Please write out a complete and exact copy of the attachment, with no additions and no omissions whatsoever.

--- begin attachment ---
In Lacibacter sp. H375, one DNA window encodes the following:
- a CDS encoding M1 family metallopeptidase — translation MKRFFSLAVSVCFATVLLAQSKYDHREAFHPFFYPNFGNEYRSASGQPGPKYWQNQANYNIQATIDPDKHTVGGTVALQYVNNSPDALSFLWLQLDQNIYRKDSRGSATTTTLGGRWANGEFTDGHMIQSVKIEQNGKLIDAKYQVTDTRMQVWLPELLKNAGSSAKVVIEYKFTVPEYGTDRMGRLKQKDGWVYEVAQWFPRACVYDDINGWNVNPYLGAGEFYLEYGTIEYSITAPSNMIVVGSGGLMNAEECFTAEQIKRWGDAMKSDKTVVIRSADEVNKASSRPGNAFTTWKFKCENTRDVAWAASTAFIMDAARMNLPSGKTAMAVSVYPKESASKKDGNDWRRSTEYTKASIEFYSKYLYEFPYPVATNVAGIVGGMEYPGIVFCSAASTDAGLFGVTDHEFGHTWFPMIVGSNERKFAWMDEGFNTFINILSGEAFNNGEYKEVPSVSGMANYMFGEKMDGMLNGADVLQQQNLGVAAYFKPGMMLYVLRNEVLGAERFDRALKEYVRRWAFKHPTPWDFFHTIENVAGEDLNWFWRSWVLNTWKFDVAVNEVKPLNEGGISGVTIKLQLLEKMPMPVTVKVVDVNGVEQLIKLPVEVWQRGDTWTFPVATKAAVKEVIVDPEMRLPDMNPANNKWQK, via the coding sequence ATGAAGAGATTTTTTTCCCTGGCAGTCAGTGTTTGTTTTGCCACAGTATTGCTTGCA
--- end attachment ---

In Lacibacter sp. H375, one DNA window encodes the following:
- a CDS encoding M1 family metallopeptidase — translation MKRFFSLAVSVCFATVLLAQSKYDHREAFHPFFYPNFGNEYRSASGQPGPKYWQNQANYNIQATIDPDKHTVGGTVALQYVNNSPDALSFLWLQLDQNIYRKDSRGSATTTTLGGRWANGEFTDGHMIQSVKIEQNGKLIDAKYQVTDTRMQVWLPELLKNAGSSAKVVIEYKFTVPEYGTDRMGRLKQKDGWVYEVAQWFPRACVYDDINGWNVNPYLGAGEFYLEYGTIEYSITAPSNMIVVGSGGLMNAEECFTAEQIKRWGDAMKSDKTVVIRSADEVNKASSRPGNAFTTWKFKCENTRDVAWAASTAFIMDAARMNLPSGKTAMAVSVYPKESASKKDGNDWRRSTEYTKASIEFYSKYLYEFPYPVATNVAGIVGGMEYPGIVFCSAASTDAGLFGVTDHEFGHTWFPMIVGSNERKFAWMDEGFNTFINILSGEAFNNGEYKEVPSVSGMANYMFGEKMDGMLNGADVLQQQNLGVAAYFKPGMMLYVLRNEVLGAERFDRALKEYVRRWAFKHPTPWDFFHTIENVAGEDLNWFWRSWVLNTWKFDVAVNEVKPLNEGGISGVTIKLQLLEKMPMPVTVKVVDVNGVEQLIKLPVEVWQRGDTWTFPVATKAAVKEVIVDPEMRLPDMNPANNKWQK, via the coding sequence ATGAAGAGATTTTTTTCCCTGGCAGTCAGTGTTTGTTTTGCCACAGTATTGCTTGCA